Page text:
By Tim Suddeth
In the 1980s and 90s, I remember being one of the many readers caught up on the speeding train known as The Cat Who . . . series. Lillian Jackson Braun ‘s The Cat Who series introduced us to a former big-city journalist. Jim Qwilleran, who had moved to a small town called Pickax, which was “400 miles north of everywhere.” Which was located in Moose County, no less. In total, she wrote 29 novels for the series. For many years, she had a new book coming out annually, usually just before Christmas. And I couldn’t wait for the next one to arrive. I’m cheap, but this was the one series I collected in hardback.
It was fun to curl up and read of the happenings in and around the small town, sometimes by the lake in the summer, but often with the threat of a town-closing snowfall in the forecast.
I have to admit, it wasn’t so much for the mystery that I was looking forward to. No, her strong points were the settings and the characters in the stories. .
The characters all fit the small town where the snow is measured in feet, not inches. Whether it was the former newspaper editor or Polly, the friend who everyone hoped was the love interest, all the characters were more than cookie cutouts. They had histories, quirks, and usually a motive that we had to wait to learn.
The main character was Qwilleran, Qwill to his friends (how cool is that for a journalist). And everyone he encountered soon became his friend. Qwill had been reluctant to leave the comfort and anonymity of his big city, but one of the stipulations to inheriting a fortune, a large fortune, from his Aunt Fannie w as to live in Pickax , the little town 400 miles north of everywhere, for five years. With all the money he inherited, he could buy more than a heater. And a sweater.
This was the guy we fell in love with. His grumpiness, his mistrust of the small town inhibitions mixed in with a respect for their insights. For a recluse who only wanted to spend time with his cats and his books, he found ways get stuck in the thick of whatever was happening.
Braun brought the places he lived to life; the four-story apple barn that he had turned into a house, the summer cottage by the lake, or the modern condo in the winter. I really wanted to see an interior decorating magazine’s layout of the barn.
Qwill had two secret weapons while investigating the shenanigans going on in his adopted home town; his luxuriant mustache that would tingle when something important was happening, and his cat Kao K’o-Kung (aka Koko). Koko stole the show in many of the stories either by mysteriously providing clues to the crime or finding inventive ways to show his disdain for the current female in Qwill’s life. He probably wouldn’t let the previously mentioned photographer into the house.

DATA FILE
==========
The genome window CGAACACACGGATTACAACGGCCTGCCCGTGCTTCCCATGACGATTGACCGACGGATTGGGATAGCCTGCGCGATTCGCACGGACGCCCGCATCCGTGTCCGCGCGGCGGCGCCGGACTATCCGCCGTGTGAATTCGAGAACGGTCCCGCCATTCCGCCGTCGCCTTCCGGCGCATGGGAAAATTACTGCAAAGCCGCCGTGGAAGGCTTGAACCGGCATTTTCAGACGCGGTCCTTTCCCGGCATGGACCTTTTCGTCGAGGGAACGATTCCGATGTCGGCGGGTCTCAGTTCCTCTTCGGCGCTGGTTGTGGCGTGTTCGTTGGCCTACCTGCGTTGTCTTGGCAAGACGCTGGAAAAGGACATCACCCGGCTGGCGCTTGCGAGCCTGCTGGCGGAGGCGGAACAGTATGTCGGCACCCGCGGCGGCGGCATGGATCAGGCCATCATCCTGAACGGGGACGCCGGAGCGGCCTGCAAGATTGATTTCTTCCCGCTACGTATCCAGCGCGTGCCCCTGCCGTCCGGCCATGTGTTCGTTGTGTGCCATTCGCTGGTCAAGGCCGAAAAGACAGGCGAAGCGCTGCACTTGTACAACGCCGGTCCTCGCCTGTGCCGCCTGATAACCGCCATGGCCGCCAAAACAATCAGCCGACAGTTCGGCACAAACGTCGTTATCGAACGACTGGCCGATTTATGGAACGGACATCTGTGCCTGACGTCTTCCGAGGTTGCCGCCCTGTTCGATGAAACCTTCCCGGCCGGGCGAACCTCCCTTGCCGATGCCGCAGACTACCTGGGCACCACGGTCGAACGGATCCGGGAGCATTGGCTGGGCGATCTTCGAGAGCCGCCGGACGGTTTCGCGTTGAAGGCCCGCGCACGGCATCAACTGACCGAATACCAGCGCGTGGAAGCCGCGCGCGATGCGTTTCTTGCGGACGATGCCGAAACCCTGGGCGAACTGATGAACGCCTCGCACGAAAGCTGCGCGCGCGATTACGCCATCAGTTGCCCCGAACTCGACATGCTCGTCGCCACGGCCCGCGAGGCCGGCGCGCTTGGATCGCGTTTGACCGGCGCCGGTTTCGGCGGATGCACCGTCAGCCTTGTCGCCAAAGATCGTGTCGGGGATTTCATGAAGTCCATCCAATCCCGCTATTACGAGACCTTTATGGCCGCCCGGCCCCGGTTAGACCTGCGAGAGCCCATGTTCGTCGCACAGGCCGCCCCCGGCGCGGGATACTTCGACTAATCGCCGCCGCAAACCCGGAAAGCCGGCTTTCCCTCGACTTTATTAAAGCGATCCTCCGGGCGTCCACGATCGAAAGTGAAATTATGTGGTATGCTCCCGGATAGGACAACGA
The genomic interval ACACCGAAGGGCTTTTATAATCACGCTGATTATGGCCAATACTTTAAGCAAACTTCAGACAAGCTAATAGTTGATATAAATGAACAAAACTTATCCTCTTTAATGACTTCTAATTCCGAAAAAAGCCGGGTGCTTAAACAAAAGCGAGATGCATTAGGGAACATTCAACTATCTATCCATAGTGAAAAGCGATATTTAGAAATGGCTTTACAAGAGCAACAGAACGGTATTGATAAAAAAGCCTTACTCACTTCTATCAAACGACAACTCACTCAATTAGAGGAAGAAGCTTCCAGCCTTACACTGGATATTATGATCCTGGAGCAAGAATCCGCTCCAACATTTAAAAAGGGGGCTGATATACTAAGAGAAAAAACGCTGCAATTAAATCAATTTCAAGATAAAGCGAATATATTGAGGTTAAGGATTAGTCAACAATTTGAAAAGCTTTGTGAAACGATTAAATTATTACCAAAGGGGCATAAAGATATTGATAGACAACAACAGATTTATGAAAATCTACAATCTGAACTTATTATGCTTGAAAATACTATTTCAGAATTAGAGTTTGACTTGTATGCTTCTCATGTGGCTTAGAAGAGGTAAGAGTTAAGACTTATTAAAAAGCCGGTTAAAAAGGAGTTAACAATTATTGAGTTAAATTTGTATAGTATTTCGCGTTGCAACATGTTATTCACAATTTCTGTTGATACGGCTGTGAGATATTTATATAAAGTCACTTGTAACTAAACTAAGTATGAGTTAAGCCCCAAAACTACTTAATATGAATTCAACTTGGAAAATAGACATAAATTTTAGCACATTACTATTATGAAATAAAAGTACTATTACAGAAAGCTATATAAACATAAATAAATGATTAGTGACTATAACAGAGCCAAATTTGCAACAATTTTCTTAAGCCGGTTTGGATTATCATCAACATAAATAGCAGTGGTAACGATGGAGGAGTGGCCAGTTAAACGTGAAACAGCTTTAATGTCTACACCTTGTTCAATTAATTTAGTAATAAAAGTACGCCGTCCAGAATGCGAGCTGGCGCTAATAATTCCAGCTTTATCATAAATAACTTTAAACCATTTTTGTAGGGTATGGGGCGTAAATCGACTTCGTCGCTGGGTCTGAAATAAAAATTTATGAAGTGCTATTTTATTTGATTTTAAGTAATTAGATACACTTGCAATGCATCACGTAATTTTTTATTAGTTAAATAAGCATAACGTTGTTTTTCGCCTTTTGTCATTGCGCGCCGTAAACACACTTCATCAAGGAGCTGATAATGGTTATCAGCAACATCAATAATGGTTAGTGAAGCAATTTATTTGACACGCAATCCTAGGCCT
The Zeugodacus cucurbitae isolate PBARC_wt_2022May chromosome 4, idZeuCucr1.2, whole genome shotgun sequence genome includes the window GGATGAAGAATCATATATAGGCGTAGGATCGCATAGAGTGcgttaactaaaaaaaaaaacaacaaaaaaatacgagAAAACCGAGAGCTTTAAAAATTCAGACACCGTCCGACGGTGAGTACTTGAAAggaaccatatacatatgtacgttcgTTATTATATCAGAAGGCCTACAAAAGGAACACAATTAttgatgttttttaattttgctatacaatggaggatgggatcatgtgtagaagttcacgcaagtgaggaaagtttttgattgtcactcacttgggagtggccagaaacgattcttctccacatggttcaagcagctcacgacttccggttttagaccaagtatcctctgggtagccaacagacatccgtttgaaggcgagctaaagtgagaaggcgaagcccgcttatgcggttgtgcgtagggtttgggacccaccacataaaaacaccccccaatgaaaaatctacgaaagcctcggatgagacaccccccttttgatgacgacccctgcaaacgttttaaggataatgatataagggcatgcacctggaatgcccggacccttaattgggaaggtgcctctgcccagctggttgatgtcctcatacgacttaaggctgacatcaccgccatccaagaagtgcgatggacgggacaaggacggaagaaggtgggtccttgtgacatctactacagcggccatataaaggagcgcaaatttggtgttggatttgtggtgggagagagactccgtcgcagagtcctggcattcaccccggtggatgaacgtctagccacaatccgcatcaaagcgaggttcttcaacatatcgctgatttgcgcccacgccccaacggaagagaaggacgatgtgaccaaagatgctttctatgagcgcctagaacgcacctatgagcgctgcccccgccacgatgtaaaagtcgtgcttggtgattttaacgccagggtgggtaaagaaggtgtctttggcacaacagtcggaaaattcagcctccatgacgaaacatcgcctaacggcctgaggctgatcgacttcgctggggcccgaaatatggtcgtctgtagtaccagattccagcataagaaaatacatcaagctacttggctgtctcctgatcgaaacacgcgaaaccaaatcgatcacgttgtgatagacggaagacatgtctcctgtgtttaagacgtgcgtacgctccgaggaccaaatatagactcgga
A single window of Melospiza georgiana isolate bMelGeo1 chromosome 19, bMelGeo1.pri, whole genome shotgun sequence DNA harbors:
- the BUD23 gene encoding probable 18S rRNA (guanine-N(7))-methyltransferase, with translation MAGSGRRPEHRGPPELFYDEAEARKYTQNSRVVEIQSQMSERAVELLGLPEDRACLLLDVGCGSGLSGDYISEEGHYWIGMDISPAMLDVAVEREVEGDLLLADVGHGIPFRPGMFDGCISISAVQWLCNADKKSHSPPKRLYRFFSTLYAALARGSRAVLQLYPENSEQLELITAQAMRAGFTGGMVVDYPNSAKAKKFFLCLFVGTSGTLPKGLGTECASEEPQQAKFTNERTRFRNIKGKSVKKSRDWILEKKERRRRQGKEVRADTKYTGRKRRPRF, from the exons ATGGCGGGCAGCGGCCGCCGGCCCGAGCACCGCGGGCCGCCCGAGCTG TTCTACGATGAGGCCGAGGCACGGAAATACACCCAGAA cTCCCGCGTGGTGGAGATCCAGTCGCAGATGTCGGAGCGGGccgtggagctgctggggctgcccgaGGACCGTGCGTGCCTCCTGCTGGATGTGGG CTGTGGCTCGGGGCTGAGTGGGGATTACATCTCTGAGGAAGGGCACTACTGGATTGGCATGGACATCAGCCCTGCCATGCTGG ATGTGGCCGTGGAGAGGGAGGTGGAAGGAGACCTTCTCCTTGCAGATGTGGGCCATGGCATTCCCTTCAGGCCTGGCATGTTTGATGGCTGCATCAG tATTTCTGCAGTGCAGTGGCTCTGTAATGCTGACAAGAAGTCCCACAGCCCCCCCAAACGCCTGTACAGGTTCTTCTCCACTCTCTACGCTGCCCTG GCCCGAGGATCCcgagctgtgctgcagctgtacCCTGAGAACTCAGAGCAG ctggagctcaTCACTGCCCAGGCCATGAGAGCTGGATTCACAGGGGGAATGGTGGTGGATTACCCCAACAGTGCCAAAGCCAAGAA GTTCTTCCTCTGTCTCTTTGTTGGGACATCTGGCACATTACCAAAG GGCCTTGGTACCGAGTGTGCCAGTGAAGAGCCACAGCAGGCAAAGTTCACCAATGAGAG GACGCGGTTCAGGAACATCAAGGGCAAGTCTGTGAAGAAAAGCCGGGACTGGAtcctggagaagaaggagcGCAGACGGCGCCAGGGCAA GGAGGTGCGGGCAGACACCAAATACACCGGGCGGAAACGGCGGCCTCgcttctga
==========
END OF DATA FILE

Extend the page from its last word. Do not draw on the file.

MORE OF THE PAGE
The way Koko communicates with Qwil, knocking down books, having a special dance he does only when someone dies, and
bringing “presents” that may have an alternative meaning, makes it ambiguous whether Koko is communicating or Qwill is figuring these things on his own. A neat touch.
If Jack Reacher is what you like in your lead man, Qwill isn’t for you. He is not a man who looks for trouble, but if is lying around he’s not leaving it undisturbed. Any violence in the story is often left to Koko. Who, when anyone starts to give him attention, turns around to wash his heinie.Remembering the Cat Who series Lillian Jackson Braun. #amreading #mysteries Click To Tweet
Lillian Jackson Braun past away in 2011 at the age of 97. She had written for the Detroit Free Press for thirty years before writing the majority of her books after her retirement. Her newspaper experience, the ink under her nails, comes out in her writing.
Her last book, The Cat Who Had 60 Whiskers, came out in 2007. Writing when you’re 93, how awesome is that.
One small criticism I have with some of her books were her infatuation with Qwill. One book in particular, she had him moving into a new condo and it was as if she forgot it was supposed to be a mystery. Someone is killed in the end and he quickly wrapped it up in the last few chapters. Sad thing was, I was so caught up in the chaos of the move, I didn’t miss the murder until it happened.
Small town, adorable cats, interesting small town setting, quirky characters, the Cat Who Mysteries are the definition of cozy. They are the perfect books to curl up with as the nights start getting longer and colder in the fall. Just have your blanket handy. Only don’t plan to get up early the next morning.